ID #2134

In the lecture notes, it states that the human mitochondrial genome codes for two rRNA genes, one of which was the 16S rRNA. I think 16S was also one of the rRNAs in one of the subunits in a bacterial ribosome. Is this an example of how mitochondria and bacteria have many things in common?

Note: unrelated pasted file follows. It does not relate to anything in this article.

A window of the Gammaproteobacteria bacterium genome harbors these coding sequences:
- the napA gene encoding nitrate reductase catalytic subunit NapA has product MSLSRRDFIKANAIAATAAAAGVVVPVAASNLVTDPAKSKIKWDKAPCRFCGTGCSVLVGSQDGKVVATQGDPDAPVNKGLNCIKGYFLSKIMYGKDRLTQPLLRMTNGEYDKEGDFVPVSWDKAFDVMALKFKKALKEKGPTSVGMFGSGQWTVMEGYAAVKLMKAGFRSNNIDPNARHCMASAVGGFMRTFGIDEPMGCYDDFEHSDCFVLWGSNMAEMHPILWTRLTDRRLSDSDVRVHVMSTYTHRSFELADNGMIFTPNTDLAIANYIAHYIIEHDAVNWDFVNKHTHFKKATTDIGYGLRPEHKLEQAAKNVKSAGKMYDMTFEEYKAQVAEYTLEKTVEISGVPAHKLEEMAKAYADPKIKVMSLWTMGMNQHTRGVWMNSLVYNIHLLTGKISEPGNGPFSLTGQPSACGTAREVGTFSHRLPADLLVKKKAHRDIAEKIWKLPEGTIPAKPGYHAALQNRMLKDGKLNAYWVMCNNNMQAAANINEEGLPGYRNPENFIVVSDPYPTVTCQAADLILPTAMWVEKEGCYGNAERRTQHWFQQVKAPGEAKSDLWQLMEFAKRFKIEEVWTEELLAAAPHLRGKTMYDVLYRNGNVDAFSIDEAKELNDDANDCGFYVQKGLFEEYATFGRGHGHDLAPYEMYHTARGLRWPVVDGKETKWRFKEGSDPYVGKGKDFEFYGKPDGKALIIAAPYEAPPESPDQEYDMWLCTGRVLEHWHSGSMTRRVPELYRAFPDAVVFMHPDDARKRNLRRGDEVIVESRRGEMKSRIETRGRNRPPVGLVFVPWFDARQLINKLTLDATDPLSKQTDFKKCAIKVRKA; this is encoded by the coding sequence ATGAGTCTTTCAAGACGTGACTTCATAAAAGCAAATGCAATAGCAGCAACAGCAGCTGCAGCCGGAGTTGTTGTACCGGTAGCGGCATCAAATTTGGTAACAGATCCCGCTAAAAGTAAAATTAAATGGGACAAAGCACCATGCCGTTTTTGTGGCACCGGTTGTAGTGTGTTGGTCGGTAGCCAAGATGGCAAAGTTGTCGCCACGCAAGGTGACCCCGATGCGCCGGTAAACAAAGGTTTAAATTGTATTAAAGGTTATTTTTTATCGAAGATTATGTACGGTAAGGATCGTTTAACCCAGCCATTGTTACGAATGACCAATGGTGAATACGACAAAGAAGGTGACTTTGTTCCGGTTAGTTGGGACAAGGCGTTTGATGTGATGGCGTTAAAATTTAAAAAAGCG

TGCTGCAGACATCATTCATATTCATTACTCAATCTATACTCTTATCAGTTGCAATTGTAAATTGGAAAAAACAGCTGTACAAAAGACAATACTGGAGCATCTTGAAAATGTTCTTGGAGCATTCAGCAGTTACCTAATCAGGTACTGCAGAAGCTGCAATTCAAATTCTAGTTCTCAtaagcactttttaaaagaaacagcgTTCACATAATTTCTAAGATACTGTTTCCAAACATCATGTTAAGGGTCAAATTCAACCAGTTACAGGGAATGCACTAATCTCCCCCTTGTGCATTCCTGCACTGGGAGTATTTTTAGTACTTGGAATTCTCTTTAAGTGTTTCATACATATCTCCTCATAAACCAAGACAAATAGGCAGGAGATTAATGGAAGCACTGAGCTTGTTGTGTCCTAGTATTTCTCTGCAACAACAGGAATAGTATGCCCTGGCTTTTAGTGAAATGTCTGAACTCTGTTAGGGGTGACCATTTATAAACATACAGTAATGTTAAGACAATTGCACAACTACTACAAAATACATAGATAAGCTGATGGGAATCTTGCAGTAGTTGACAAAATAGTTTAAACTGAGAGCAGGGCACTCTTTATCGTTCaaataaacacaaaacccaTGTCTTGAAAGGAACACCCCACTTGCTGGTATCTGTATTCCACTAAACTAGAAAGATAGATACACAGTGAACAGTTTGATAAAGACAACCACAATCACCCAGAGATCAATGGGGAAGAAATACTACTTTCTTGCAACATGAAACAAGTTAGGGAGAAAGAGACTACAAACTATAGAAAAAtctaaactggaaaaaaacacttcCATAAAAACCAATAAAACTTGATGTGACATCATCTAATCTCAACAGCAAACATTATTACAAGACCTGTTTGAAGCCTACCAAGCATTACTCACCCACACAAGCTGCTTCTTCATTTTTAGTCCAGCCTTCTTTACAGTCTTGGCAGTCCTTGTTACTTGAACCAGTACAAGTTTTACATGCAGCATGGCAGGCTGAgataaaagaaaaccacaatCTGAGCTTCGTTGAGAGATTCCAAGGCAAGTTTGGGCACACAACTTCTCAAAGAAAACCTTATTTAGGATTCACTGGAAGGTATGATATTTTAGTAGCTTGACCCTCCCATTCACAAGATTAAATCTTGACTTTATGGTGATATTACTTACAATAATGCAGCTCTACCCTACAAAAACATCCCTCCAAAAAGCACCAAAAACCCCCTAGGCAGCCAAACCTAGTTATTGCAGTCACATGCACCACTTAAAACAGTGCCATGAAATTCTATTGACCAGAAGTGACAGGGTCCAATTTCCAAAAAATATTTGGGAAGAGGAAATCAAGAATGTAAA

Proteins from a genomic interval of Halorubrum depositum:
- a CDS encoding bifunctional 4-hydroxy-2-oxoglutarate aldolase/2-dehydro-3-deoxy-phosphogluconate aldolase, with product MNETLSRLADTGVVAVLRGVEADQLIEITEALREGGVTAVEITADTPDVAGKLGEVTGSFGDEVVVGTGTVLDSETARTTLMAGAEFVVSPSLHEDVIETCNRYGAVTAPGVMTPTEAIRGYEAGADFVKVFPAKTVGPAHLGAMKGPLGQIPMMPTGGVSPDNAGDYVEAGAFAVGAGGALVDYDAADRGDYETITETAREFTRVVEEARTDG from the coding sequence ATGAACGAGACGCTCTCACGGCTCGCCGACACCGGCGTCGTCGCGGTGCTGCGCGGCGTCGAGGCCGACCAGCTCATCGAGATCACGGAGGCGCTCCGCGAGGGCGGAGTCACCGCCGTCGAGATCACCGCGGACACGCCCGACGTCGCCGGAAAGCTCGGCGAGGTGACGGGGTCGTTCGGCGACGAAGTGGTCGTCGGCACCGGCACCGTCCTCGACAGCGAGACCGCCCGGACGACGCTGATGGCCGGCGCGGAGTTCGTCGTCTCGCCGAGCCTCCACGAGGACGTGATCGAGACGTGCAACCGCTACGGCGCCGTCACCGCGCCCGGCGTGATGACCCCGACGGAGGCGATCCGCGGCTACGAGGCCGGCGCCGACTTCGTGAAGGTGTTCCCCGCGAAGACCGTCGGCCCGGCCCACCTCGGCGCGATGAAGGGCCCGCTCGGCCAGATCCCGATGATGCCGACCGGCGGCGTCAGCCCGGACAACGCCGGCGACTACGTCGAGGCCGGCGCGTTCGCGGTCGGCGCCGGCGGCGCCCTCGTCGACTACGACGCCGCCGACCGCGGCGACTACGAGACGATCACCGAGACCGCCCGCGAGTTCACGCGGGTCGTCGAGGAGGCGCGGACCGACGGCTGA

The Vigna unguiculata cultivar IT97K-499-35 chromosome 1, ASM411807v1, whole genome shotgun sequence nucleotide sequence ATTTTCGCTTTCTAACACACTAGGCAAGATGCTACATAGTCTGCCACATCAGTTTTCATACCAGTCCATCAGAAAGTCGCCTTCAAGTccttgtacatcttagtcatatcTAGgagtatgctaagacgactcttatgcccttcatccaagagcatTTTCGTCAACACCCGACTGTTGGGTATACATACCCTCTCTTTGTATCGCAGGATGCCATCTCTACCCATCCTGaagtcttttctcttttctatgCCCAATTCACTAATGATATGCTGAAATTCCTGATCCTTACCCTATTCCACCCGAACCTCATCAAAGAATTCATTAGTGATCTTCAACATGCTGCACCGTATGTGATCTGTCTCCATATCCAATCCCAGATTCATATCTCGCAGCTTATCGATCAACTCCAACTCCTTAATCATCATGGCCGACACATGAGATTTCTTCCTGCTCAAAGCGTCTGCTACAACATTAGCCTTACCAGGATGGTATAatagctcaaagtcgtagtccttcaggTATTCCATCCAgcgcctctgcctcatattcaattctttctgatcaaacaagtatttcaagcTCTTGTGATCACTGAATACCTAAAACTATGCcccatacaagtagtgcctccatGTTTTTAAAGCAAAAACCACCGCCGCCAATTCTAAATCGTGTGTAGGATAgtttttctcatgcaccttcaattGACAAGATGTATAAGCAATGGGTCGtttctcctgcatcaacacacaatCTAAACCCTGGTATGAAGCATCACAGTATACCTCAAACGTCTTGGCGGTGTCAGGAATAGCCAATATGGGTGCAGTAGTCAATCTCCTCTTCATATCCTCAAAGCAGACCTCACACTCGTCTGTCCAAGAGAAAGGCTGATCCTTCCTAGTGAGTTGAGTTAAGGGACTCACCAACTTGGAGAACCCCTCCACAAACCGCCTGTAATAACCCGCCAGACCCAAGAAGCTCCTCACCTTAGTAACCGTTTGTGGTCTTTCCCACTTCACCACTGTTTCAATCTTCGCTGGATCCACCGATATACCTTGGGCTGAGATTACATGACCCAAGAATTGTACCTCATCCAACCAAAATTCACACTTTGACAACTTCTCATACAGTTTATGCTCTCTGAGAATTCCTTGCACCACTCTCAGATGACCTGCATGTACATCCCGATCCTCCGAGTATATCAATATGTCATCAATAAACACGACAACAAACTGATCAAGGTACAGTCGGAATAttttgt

Well, the answer to your first question is "yes and no." Yes it's true that bacteria have a 16S piece of rRNA in their subunits, but recall that it is the lone piece of rRNA in a small subunit. In the case of a current mitochondrial genome, the 16S is the larger of the two rRNA molecules (one each in the large and small subunits), and would be found in the mitochondrial large subunit.

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